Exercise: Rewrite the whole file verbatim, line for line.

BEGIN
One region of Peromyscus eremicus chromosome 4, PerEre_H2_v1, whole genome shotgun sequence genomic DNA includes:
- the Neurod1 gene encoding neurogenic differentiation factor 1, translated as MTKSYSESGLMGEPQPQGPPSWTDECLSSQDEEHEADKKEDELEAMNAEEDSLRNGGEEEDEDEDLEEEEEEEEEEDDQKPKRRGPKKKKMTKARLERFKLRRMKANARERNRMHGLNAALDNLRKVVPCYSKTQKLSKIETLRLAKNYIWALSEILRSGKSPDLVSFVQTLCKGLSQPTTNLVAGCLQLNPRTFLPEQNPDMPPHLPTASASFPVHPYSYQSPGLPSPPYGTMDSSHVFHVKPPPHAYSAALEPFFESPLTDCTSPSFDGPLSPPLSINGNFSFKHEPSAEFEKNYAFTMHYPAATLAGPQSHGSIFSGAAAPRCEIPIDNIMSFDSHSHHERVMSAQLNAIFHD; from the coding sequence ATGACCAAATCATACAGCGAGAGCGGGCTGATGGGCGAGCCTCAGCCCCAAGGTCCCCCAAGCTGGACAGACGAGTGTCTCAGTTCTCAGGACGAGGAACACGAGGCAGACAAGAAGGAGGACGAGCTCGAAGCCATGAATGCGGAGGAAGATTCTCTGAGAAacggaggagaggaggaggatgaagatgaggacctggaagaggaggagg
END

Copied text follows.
One region of Peromyscus eremicus chromosome 4, PerEre_H2_v1, whole genome shotgun sequence genomic DNA includes:
- the Neurod1 gene encoding neurogenic differentiation factor 1, translated as MTKSYSESGLMGEPQPQGPPSWTDECLSSQDEEHEADKKEDELEAMNAEEDSLRNGGEEEDEDEDLEEEEEEEEEEDDQKPKRRGPKKKKMTKARLERFKLRRMKANARERNRMHGLNAALDNLRKVVPCYSKTQKLSKIETLRLAKNYIWALSEILRSGKSPDLVSFVQTLCKGLSQPTTNLVAGCLQLNPRTFLPEQNPDMPPHLPTASASFPVHPYSYQSPGLPSPPYGTMDSSHVFHVKPPPHAYSAALEPFFESPLTDCTSPSFDGPLSPPLSINGNFSFKHEPSAEFEKNYAFTMHYPAATLAGPQSHGSIFSGAAAPRCEIPIDNIMSFDSHSHHERVMSAQLNAIFHD; from the coding sequence ATGACCAAATCATACAGCGAGAGCGGGCTGATGGGCGAGCCTCAGCCCCAAGGTCCCCCAAGCTGGACAGACGAGTGTCTCAGTTCTCAGGACGAGGAACACGAGGCAGACAAGAAGGAGGACGAGCTCGAAGCCATGAATGCGGAGGAAGATTCTCTGAGAAacggaggagaggaggaggatgaagatgaggacctggaagaggaggagg